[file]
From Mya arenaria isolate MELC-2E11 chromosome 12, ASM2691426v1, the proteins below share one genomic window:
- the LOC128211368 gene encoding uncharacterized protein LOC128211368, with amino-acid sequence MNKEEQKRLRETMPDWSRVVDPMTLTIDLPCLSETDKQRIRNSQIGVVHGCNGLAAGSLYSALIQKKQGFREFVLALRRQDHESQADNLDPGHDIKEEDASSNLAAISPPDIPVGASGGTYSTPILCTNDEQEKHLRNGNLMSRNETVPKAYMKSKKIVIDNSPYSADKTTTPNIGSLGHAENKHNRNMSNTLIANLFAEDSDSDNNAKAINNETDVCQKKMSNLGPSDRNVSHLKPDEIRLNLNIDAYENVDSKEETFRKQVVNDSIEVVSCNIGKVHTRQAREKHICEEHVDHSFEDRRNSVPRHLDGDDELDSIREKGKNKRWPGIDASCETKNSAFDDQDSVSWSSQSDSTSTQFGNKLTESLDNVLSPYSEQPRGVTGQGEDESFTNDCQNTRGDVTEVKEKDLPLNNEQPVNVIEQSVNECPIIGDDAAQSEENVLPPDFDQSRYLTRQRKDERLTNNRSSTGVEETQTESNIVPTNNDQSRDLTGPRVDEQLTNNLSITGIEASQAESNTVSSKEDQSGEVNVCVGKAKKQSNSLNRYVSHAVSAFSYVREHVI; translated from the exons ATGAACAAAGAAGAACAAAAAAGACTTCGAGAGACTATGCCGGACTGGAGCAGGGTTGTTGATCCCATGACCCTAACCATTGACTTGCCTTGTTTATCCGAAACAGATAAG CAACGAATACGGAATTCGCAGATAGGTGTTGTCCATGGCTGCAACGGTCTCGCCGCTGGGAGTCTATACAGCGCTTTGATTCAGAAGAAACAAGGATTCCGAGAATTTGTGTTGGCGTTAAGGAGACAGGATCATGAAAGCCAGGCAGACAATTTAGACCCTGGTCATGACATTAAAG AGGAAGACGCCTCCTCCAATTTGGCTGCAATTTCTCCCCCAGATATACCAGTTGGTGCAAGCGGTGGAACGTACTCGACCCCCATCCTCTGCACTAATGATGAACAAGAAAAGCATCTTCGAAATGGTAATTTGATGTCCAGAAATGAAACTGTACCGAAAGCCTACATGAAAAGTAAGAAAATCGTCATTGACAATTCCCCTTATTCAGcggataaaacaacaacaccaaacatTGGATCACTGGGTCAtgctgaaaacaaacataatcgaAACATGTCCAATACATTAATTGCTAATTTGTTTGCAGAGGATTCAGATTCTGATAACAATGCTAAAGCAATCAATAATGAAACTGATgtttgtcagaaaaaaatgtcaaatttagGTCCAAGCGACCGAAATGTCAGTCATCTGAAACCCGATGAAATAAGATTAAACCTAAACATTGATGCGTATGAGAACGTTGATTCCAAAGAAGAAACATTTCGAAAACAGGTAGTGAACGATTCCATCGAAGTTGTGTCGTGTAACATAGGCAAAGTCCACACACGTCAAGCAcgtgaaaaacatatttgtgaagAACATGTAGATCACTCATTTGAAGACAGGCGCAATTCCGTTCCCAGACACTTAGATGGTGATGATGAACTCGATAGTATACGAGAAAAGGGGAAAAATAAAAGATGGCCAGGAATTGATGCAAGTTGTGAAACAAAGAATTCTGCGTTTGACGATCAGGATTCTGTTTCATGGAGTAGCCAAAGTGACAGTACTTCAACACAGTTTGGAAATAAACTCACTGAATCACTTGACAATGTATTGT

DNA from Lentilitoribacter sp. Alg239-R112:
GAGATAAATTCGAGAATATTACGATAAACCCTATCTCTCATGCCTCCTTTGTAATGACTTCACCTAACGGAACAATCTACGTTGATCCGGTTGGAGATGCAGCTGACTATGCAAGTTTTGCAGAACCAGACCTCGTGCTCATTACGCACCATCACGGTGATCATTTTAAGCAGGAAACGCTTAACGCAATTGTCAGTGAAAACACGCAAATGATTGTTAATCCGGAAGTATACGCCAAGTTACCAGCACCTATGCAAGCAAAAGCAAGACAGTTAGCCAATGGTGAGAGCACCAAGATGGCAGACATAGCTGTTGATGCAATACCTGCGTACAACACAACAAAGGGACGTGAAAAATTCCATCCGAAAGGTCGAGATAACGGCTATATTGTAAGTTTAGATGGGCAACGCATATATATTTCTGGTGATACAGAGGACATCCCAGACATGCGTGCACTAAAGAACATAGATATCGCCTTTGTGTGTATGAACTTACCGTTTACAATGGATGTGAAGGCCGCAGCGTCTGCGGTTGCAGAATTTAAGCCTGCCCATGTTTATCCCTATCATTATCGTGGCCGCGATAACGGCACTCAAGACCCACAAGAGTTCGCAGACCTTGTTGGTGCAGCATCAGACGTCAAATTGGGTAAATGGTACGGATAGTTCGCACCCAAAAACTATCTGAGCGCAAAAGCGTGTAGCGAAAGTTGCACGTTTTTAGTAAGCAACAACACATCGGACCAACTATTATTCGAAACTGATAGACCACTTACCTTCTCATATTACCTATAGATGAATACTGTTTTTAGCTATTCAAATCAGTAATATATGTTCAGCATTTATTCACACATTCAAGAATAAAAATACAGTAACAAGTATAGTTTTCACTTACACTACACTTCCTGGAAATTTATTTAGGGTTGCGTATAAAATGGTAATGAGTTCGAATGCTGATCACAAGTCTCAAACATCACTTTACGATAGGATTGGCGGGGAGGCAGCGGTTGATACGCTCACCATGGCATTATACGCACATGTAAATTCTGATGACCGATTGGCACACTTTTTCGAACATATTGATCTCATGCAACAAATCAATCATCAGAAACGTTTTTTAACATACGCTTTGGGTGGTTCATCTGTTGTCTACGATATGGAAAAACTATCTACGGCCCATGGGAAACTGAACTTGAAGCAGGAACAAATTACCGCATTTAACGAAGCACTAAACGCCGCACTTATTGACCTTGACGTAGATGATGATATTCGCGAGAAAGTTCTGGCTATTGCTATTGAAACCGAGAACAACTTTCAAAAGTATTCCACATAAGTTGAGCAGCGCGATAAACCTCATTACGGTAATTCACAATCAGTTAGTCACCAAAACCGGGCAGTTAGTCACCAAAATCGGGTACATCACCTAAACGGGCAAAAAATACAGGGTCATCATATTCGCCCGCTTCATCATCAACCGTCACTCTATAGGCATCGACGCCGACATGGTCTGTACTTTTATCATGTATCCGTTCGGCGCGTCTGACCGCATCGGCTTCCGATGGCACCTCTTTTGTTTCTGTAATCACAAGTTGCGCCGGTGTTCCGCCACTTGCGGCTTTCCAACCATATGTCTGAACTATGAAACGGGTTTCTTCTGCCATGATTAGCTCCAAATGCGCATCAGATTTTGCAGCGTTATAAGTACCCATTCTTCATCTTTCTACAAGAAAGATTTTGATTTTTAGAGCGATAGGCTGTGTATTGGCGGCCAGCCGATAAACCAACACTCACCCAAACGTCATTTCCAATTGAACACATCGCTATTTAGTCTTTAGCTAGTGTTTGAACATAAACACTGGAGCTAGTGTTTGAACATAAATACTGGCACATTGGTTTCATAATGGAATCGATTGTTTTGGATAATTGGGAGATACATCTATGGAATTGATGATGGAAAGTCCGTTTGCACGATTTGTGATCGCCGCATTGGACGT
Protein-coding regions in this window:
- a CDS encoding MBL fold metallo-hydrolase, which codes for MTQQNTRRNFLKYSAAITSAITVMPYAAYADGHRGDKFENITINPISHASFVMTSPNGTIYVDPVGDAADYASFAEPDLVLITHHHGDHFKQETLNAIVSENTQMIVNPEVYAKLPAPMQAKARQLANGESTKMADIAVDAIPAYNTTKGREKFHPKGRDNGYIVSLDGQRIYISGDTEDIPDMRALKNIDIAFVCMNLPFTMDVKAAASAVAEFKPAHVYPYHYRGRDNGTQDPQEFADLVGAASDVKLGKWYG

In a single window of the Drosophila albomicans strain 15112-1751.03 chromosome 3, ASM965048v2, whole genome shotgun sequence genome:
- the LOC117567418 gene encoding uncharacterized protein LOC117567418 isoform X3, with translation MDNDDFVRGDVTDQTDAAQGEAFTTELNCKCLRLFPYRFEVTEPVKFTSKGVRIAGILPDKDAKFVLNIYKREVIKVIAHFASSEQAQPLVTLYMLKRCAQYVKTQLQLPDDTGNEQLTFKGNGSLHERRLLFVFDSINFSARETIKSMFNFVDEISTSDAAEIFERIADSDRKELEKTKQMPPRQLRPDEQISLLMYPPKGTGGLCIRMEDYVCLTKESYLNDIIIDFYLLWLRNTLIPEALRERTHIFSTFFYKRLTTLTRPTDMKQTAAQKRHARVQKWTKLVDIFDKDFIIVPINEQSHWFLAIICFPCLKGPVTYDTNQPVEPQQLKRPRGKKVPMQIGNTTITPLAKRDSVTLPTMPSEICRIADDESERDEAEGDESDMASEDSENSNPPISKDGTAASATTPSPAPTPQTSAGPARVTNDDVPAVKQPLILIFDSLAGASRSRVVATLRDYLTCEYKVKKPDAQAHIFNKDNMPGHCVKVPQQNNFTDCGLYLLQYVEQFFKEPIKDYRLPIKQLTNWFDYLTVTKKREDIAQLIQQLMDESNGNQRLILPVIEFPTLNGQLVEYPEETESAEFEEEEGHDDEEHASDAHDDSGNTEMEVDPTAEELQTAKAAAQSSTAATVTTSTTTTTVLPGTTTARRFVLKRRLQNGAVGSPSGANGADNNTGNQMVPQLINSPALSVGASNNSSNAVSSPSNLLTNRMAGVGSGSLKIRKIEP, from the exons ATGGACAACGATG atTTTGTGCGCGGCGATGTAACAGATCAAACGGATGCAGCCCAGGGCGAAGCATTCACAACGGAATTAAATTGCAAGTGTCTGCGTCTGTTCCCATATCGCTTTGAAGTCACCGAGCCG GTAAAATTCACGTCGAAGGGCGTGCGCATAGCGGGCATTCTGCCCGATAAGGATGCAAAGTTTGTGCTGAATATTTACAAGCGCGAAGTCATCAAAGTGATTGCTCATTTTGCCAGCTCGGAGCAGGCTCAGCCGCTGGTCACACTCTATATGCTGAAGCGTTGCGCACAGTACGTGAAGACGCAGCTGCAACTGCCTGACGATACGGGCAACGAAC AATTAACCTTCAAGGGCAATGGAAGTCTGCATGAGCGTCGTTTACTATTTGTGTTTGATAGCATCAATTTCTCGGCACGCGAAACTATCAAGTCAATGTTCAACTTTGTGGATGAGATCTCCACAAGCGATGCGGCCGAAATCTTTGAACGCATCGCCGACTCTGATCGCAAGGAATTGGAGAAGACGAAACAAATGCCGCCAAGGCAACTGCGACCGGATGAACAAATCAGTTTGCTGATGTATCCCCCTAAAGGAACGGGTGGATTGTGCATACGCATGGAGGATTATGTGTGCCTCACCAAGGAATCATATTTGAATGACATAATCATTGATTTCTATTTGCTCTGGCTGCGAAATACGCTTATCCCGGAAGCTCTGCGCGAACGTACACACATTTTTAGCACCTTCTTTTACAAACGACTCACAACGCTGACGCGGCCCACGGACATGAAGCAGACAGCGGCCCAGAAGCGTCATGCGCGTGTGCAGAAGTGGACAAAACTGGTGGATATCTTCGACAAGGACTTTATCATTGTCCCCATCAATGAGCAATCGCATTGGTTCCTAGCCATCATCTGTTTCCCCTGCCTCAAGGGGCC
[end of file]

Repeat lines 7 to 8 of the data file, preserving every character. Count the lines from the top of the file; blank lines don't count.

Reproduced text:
In a single window of the Drosophila albomicans strain 15112-1751.03 chromosome 3, ASM965048v2, whole genome shotgun sequence genome:
- the LOC117567418 gene encoding uncharacterized protein LOC117567418 isoform X3, with translation MDNDDFVRGDVTDQTDAAQGEAFTTELNCKCLRLFPYRFEVTEPVKFTSKGVRIAGILPDKDAKFVLNIYKREVIKVIAHFASSEQAQPLVTLYMLKRCAQYVKTQLQLPDDTGNEQLTFKGNGSLHERRLLFVFDSINFSARETIKSMFNFVDEISTSDAAEIFERIADSDRKELEKTKQMPPRQLRPDEQISLLMYPPKGTGGLCIRMEDYVCLTKESYLNDIIIDFYLLWLRNTLIPEALRERTHIFSTFFYKRLTTLTRPTDMKQTAAQKRHARVQKWTKLVDIFDKDFIIVPINEQSHWFLAIICFPCLKGPVTYDTNQPVEPQQLKRPRGKKVPMQIGNTTITPLAKRDSVTLPTMPSEICRIADDESERDEAEGDESDMASEDSENSNPPISKDGTAASATTPSPAPTPQTSAGPARVTNDDVPAVKQPLILIFDSLAGASRSRVVATLRDYLTCEYKVKKPDAQAHIFNKDNMPGHCVKVPQQNNFTDCGLYLLQYVEQFFKEPIKDYRLPIKQLTNWFDYLTVTKKREDIAQLIQQLMDESNGNQRLILPVIEFPTLNGQLVEYPEETESAEFEEEEGHDDEEHASDAHDDSGNTEMEVDPTAEELQTAKAAAQSSTAATVTTSTTTTTVLPGTTTARRFVLKRRLQNGAVGSPSGANGADNNTGNQMVPQLINSPALSVGASNNSSNAVSSPSNLLTNRMAGVGSGSLKIRKIEP, from the exons ATGGACAACGATG atTTTGTGCGCGGCGATGTAACAGATCAAACGGATGCAGCCCAGGGCGAAGCATTCACAACGGAATTAAATTGCAAGTGTCTGCGTCTGTTCCCATATCGCTTTGAAGTCACCGAGCCG GTAAAATTCACGTCGAAGGGCGTGCGCATAGCGGGCATTCTGCCCGATAAGGATGCAAAGTTTGTGCTGAATATTTACAAGCGCGAAGTCATCAAAGTGATTGCTCATTTTGCCAGCTCGGAGCAGGCTCAGCCGCTGGTCACACTCTATATGCTGAAGCGTTGCGCACAGTACGTGAAGACGCAGCTGCAACTGCCTGACGATACGGGCAACGAAC AATTAACCTTCAAGGGCAATGGAAGTCTGCATGAGCGTCGTTTACTATTTGTGTTTGATAGCATCAATTTCTCGGCACGCGAAACTATCAAGTCAATGTTCAACTTTGTGGATGAGATCTCCACAAGCGATGCGGCCGAAATCTTTGAACGCATCGCCGACTCTGATCGCAAGGAATTGGAGAAGACGAAACAAATGCCGCCAAGGCAACTGCGACCGGATGAACAAATCAGTTTGCTGATGTATCCCCCTAAAGGAACGGGTGGATTGTGCATACGCATGGAGGATTATGTGTGCCTCACCAAGGAATCATATTTGAATGACATAATCATTGATTTCTATTTGCTCTGGCTGCGAAATACGCTTATCCCGGAAGCTCTGCGCGAACGTACACACATTTTTAGCACCTTCTTTTACAAACGACTCACAACGCTGACGCGGCCCACGGACATGAAGCAGACAGCGGCCCAGAAGCGTCATGCGCGTGTGCAGAAGTGGACAAAACTGGTGGATATCTTCGACAAGGACTTTATCATTGTCCCCATCAATGAGCAATCGCATTGGTTCCTAGCCATCATCTGTTTCCCCTGCCTCAAGGGGCC